If you are somewhat like me, purchasing a new copy of Parallels each year to receive a couple of “bug-fixes” and “performance updates” ranks somewhere between a visit to the dentist and a prostate exam.
Hence you may probably understand my frustration when I faced serious performance issues accessing a brand new copy of Windows 8.1 remotely via RDP. Via RDP, you ask? Yes, it just so happens that I utilise a “high-end” Windows 8.1 workstation to access my MacBook Pro via VNC. The Windows virtual machines on the MacBook are accessed via RDP. There are also two Linux Virtual Machines that I connect to as well, but mostly via SSH. They are not pertinent to this article, and I’m not sure why I bothered mentioning them in the first place!
The image below may explain how I conduct my daily affairs (cough.)
The Windows 7 VM was not exhibiting any performance issue, so it was definitely not something that was network related. Allocating additional physical resources (RAM, VRAM) to the Windows 8 VM did nothing to improve performance.
A Google search proved useless. Sure, there were numerous posts that encouraged me to mess around with the TCP auto-tuning feature, namely…
netsh interface tcp set global autotuning=disabled
… which didn’t work. You can go ahead and execute the command from an elevated command prompt though, to see if it makes a difference on your hardware.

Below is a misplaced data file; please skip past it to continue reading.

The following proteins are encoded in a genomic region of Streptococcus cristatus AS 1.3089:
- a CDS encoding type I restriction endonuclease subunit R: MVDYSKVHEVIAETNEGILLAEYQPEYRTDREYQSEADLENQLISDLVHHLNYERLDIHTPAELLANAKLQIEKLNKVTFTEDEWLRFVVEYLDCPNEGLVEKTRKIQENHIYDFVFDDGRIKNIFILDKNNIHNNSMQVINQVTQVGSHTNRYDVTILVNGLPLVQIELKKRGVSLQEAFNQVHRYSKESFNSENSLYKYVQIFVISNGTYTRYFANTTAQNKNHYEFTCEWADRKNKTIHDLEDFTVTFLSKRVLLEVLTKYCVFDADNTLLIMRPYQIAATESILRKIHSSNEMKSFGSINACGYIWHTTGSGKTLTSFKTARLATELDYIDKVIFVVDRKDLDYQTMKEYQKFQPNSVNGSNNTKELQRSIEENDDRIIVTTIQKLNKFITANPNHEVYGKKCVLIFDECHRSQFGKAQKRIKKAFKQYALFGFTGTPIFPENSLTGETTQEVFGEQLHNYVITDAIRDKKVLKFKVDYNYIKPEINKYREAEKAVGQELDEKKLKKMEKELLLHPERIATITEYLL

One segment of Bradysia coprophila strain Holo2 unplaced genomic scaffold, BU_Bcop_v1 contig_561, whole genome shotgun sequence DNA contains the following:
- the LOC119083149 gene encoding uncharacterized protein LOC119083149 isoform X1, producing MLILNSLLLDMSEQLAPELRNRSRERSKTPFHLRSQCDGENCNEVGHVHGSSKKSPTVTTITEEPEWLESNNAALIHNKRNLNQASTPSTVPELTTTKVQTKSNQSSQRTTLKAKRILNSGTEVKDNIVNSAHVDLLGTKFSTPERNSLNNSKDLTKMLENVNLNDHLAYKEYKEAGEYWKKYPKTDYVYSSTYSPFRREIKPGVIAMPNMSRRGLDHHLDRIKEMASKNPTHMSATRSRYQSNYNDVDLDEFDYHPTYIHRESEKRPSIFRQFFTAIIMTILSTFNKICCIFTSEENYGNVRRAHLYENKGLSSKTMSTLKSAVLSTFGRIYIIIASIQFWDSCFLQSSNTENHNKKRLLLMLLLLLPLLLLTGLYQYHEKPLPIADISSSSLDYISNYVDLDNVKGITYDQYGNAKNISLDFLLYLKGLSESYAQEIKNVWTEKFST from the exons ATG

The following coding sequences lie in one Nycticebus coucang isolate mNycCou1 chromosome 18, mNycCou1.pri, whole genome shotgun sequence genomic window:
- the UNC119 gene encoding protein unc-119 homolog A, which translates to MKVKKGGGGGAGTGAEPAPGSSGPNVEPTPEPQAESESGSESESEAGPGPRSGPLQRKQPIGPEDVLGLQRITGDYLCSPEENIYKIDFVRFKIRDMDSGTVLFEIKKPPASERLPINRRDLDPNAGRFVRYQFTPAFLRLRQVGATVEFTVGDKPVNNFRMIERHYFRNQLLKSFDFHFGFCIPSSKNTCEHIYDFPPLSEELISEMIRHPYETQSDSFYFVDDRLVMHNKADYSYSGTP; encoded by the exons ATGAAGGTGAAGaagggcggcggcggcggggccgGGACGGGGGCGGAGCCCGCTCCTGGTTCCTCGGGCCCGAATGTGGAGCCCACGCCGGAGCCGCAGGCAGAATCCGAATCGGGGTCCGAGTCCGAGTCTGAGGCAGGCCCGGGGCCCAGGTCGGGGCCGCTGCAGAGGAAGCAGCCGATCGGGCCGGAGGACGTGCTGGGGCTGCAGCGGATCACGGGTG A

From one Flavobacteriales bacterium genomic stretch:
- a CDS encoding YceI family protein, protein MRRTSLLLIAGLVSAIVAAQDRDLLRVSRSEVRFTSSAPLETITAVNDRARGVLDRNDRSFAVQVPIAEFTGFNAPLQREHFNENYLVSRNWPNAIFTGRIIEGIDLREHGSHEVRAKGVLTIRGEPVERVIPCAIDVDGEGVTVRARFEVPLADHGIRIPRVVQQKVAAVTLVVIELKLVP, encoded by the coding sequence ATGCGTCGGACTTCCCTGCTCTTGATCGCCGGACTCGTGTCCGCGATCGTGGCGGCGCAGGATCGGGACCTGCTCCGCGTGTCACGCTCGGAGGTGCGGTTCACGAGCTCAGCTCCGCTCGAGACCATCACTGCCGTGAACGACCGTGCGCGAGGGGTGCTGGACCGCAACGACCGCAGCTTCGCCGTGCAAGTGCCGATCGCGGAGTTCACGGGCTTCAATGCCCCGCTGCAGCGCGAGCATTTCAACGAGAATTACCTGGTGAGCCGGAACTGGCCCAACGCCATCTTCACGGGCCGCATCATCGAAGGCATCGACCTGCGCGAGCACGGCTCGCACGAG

After sprouting a couple of additional grey hairs, I decided that the best bet towards solving this issue was to determine the type of hardware acceleration used within the VM. RDP on Windows 8.x tends to rely extensively on acceleration within the video drivers on the host. Was it possible that the drivers installed by Parallels weren’t good enough?
I shut down the Virtual Machine and looked at the Configuration –
From within the configuration dialog box, I clicked on the Hardware tab, followed by Video. I soon saw something very interesting. My pre-existing copy of Windows 7 was using DirectX 9 3d Acceleration. However, the new Windows 8.1 Virtual Machine was configured to use DirectX 10 instead! Could this be the holy grail to my RDP woes? I changed the hardware acceleration to DirectX 9 and rebooted the Virtual Machine…
And lo and behold… it worked! RDP performance was as smooth as a hot knife through (low cholesterol) butter, and performance matched my Windows 7 RDP session. I have no idea why this made a difference. I can only speculate that Parallel’s DirectX 10 drivers aren’t optimised for RDP. They are instead most likely optimised for gaming on the same physical machine that runs the virtual machine.